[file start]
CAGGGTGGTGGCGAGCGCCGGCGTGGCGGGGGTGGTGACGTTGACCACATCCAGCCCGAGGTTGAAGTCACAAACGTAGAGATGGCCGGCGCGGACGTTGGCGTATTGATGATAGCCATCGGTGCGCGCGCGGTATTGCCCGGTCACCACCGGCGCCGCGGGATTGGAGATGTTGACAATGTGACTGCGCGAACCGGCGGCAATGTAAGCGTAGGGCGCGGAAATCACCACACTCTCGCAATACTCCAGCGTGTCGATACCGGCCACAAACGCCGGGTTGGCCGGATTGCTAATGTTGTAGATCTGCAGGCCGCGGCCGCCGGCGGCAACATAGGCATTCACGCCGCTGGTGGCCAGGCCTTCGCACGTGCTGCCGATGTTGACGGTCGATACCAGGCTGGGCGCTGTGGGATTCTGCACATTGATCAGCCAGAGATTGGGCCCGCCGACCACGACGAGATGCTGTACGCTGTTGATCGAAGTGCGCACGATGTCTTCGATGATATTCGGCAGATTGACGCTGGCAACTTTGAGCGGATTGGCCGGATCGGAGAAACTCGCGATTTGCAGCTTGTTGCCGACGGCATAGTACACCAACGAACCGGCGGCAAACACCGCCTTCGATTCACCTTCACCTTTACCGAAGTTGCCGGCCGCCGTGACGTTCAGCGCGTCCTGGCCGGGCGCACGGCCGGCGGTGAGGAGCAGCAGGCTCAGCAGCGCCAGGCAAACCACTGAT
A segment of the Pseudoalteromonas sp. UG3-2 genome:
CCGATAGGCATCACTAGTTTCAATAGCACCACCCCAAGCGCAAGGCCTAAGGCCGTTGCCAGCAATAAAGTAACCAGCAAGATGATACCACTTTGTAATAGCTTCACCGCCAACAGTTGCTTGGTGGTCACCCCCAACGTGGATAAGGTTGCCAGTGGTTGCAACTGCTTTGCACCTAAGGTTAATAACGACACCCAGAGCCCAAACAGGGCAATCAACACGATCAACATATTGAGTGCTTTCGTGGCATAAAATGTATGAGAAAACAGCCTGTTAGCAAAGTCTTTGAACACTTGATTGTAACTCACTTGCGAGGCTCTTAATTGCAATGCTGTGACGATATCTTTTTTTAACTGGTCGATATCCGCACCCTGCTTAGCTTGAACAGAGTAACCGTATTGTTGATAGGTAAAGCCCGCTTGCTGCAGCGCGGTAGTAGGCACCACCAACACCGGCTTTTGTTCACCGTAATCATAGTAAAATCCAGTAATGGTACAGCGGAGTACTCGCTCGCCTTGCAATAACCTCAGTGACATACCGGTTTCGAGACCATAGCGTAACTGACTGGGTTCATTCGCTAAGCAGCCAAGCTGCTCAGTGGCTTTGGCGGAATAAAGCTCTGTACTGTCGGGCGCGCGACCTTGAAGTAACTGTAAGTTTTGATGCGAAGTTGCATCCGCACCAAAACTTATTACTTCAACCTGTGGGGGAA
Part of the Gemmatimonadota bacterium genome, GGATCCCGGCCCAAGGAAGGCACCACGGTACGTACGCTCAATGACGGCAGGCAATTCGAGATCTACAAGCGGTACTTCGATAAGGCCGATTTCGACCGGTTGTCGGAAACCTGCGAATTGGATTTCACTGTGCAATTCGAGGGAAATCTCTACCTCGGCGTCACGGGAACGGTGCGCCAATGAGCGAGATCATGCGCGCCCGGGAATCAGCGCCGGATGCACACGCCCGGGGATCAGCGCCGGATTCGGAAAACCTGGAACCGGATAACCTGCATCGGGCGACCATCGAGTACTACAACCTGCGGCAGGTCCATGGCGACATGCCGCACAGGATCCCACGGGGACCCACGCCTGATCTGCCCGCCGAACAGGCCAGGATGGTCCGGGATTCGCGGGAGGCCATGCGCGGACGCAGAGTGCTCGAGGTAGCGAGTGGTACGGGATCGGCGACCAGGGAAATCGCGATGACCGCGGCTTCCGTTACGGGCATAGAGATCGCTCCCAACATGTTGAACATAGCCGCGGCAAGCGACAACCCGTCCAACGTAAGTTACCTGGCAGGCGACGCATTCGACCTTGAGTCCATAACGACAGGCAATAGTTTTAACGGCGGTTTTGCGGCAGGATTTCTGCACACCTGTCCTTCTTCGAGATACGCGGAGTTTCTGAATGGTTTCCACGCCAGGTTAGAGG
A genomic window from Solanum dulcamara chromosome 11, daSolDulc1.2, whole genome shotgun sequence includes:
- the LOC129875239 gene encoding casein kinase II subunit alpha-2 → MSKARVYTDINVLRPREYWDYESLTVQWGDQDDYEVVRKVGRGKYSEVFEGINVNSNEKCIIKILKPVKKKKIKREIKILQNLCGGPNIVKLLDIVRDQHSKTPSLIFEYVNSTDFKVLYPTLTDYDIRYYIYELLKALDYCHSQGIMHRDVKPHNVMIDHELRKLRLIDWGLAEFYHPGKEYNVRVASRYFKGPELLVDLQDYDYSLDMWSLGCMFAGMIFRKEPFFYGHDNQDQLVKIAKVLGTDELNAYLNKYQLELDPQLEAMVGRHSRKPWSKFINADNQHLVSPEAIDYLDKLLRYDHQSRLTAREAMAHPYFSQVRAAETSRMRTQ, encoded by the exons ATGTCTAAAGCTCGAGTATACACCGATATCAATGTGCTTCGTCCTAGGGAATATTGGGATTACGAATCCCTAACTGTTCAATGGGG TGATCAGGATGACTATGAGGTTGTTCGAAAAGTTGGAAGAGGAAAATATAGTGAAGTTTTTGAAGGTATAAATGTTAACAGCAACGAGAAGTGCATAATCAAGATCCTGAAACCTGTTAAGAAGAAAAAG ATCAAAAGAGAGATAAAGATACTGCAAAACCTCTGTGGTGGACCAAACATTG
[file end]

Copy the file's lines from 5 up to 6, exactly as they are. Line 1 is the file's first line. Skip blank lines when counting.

A genomic window from Solanum dulcamara chromosome 11, daSolDulc1.2, whole genome shotgun sequence includes:
- the LOC129875239 gene encoding casein kinase II subunit alpha-2 → MSKARVYTDINVLRPREYWDYESLTVQWGDQDDYEVVRKVGRGKYSEVFEGINVNSNEKCIIKILKPVKKKKIKREIKILQNLCGGPNIVKLLDIVRDQHSKTPSLIFEYVNSTDFKVLYPTLTDYDIRYYIYELLKALDYCHSQGIMHRDVKPHNVMIDHELRKLRLIDWGLAEFYHPGKEYNVRVASRYFKGPELLVDLQDYDYSLDMWSLGCMFAGMIFRKEPFFYGHDNQDQLVKIAKVLGTDELNAYLNKYQLELDPQLEAMVGRHSRKPWSKFINADNQHLVSPEAIDYLDKLLRYDHQSRLTAREAMAHPYFSQVRAAETSRMRTQ, encoded by the exons ATGTCTAAAGCTCGAGTATACACCGATATCAATGTGCTTCGTCCTAGGGAATATTGGGATTACGAATCCCTAACTGTTCAATGGGG TGATCAGGATGACTATGAGGTTGTTCGAAAAGTTGGAAGAGGAAAATATAGTGAAGTTTTTGAAGGTATAAATGTTAACAGCAACGAGAAGTGCATAATCAAGATCCTGAAACCTGTTAAGAAGAAAAAG ATCAAAAGAGAGATAAAGATACTGCAAAACCTCTGTGGTGGACCAAACATTG